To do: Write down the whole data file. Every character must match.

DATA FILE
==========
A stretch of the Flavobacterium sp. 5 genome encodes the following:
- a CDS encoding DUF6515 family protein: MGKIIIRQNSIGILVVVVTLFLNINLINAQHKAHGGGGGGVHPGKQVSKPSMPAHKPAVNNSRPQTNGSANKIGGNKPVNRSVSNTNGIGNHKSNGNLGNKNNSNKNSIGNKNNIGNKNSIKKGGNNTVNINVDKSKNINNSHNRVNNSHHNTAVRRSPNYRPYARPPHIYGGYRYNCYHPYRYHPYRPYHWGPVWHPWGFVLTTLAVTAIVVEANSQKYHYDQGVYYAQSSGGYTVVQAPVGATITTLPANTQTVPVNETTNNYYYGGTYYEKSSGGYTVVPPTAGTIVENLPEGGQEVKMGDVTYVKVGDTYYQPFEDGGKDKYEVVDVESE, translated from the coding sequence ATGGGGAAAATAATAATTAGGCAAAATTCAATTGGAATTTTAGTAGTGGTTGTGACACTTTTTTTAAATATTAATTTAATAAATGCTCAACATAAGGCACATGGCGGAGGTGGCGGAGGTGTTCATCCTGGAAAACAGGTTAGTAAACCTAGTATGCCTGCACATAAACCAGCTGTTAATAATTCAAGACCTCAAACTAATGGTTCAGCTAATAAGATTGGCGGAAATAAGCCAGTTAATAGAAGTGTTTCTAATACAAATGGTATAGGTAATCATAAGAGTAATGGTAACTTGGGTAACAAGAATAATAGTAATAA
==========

A stretch of the Flavobacterium sp. 5 genome encodes the following:
- a CDS encoding DUF6515 family protein: MGKIIIRQNSIGILVVVVTLFLNINLINAQHKAHGGGGGGVHPGKQVSKPSMPAHKPAVNNSRPQTNGSANKIGGNKPVNRSVSNTNGIGNHKSNGNLGNKNNSNKNSIGNKNNIGNKNSIKKGGNNTVNINVDKSKNINNSHNRVNNSHHNTAVRRSPNYRPYARPPHIYGGYRYNCYHPYRYHPYRPYHWGPVWHPWGFVLTTLAVTAIVVEANSQKYHYDQGVYYAQSSGGYTVVQAPVGATITTLPANTQTVPVNETTNNYYYGGTYYEKSSGGYTVVPPTAGTIVENLPEGGQEVKMGDVTYVKVGDTYYQPFEDGGKDKYEVVDVESE, translated from the coding sequence ATGGGGAAAATAATAATTAGGCAAAATTCAATTGGAATTTTAGTAGTGGTTGTGACACTTTTTTTAAATATTAATTTAATAAATGCTCAACATAAGGCACATGGCGGAGGTGGCGGAGGTGTTCATCCTGGAAAACAGGTTAGTAAACCTAGTATGCCTGCACATAAACCAGCTGTTAATAATTCAAGACCTCAAACTAATGGTTCAGCTAATAAGATTGGCGGAAATAAGCCAGTTAATAGAAGTGTTTCTAATACAAATGGTATAGGTAATCATAAGAGTAATGGTAACTTGGGTAACAAGAATAATAGTAATAA